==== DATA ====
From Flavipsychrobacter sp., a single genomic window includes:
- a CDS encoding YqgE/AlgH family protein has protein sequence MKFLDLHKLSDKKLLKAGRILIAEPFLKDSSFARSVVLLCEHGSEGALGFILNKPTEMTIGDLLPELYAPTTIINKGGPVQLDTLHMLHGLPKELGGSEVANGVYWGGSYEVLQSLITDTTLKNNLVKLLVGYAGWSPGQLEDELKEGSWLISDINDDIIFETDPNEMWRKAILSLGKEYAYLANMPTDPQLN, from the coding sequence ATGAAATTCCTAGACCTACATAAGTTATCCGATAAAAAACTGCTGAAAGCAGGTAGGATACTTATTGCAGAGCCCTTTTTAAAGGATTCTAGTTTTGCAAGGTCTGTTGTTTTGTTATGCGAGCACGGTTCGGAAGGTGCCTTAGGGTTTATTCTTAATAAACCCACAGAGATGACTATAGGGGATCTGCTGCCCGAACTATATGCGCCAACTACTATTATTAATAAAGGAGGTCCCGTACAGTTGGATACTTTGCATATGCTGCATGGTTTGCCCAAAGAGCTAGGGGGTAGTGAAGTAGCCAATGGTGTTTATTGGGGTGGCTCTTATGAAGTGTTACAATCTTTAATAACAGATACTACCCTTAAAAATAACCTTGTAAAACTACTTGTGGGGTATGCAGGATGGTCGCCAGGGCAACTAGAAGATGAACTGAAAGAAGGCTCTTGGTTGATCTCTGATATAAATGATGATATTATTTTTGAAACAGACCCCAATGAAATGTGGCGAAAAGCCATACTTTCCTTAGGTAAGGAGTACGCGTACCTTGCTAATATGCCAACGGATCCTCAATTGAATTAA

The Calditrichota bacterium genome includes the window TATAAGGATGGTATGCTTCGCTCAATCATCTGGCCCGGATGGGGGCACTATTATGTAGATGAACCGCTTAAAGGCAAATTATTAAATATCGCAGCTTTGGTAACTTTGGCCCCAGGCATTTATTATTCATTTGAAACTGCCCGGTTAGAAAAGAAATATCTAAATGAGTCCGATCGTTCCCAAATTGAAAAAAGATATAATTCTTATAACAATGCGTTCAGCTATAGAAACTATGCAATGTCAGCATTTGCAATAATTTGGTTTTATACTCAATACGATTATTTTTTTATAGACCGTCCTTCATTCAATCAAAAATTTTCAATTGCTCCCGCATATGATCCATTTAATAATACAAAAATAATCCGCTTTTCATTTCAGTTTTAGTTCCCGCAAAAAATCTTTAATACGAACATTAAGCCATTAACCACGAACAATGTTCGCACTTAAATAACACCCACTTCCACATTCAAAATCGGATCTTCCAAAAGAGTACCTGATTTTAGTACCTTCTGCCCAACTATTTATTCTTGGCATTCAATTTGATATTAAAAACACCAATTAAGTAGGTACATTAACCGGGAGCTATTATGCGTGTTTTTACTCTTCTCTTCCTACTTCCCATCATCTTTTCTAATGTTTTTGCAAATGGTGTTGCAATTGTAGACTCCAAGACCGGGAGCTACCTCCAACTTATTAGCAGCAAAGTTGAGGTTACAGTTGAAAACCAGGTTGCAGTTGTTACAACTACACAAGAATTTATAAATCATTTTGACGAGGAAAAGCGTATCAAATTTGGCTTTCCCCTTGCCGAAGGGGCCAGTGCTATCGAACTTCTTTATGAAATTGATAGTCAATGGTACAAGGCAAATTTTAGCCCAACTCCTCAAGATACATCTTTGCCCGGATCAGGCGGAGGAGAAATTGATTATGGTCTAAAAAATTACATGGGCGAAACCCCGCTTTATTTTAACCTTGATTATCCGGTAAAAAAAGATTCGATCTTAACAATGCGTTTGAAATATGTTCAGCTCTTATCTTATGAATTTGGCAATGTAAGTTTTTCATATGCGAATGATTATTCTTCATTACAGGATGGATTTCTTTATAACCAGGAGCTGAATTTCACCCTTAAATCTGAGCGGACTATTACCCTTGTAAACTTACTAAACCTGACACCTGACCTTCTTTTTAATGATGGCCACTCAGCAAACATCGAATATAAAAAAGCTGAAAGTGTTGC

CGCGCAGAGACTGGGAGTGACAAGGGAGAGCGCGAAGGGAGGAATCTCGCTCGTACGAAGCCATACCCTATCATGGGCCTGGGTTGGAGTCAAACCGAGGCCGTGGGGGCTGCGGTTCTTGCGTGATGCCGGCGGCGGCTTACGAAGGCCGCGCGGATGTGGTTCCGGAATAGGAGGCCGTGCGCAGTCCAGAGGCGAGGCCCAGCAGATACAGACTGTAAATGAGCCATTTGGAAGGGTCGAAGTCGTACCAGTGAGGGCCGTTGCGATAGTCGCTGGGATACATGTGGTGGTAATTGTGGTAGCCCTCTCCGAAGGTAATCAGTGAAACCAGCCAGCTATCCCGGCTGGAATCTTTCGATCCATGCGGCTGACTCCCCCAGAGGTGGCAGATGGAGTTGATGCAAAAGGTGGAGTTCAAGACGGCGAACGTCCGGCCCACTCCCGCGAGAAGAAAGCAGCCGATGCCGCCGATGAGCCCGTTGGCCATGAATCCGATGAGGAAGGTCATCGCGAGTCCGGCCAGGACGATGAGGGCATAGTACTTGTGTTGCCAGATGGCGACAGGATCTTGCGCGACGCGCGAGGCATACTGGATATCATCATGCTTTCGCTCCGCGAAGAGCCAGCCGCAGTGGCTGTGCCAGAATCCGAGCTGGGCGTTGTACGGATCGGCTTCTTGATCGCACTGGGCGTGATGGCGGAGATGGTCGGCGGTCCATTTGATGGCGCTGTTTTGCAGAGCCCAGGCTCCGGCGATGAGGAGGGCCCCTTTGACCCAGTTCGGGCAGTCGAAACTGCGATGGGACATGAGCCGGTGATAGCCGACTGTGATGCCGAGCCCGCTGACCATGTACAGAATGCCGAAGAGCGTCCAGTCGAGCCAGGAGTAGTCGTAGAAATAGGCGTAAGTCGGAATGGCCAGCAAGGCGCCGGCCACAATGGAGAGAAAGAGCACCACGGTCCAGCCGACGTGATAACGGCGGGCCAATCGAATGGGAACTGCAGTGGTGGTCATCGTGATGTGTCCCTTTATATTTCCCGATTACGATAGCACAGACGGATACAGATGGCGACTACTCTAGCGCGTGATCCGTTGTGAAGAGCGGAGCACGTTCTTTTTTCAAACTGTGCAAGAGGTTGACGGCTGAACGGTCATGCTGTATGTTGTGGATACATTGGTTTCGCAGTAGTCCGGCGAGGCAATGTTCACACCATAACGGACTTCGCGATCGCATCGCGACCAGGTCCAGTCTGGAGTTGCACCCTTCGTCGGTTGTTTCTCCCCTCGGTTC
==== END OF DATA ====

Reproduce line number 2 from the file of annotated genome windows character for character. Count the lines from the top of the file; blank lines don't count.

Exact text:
- a CDS encoding YqgE/AlgH family protein has protein sequence MKFLDLHKLSDKKLLKAGRILIAEPFLKDSSFARSVVLLCEHGSEGALGFILNKPTEMTIGDLLPELYAPTTIINKGGPVQLDTLHMLHGLPKELGGSEVANGVYWGGSYEVLQSLITDTTLKNNLVKLLVGYAGWSPGQLEDELKEGSWLISDINDDIIFETDPNEMWRKAILSLGKEYAYLANMPTDPQLN, from the coding sequence ATGAAATTCCTAGACCTACATAAGTTATCCGATAAAAAACTGCTGAAAGCAGGTAGGATACTTATTGCAGAGCCCTTTTTAAAGGATTCTAGTTTTGCAAGGTCTGTTGTTTTGTTATGCGAGCACGGTTCGGAAGGTGCCTTAGGGTTTATTCTTAATAAACCCACAGAGATGACTATAGGGGATCTGCTGCCCGAACTATATGCGCCAACTACTATTATTAATAAAGGAGGTCCCGTACAGTTGGATACTTTGCATATGCTGCATGGTTTGCCCAAAGAGCTAGGGGGTAGTGAAGTAGCCAATGGTGTTTATTGGGGTGGCTCTTATGAAGTGTTACAATCTTTAATAACAGATACTACCCTTAAAAATAACCTTGTAAAACTACTTGTGGGGTATGCAGGATGGTCGCCAGGGCAACTAGAAGATGAACTGAAAGAAGGCTCTTGGTTGATCTCTGATATAAATGATGATATTATTTTTGAAACAGACCCCAATGAAATGTGGCGAAAAGCCATACTTTCCTTAGGTAAGGAGTACGCGTACCTTGCTAATATGCCAACGGATCCTCAATTGAATTAA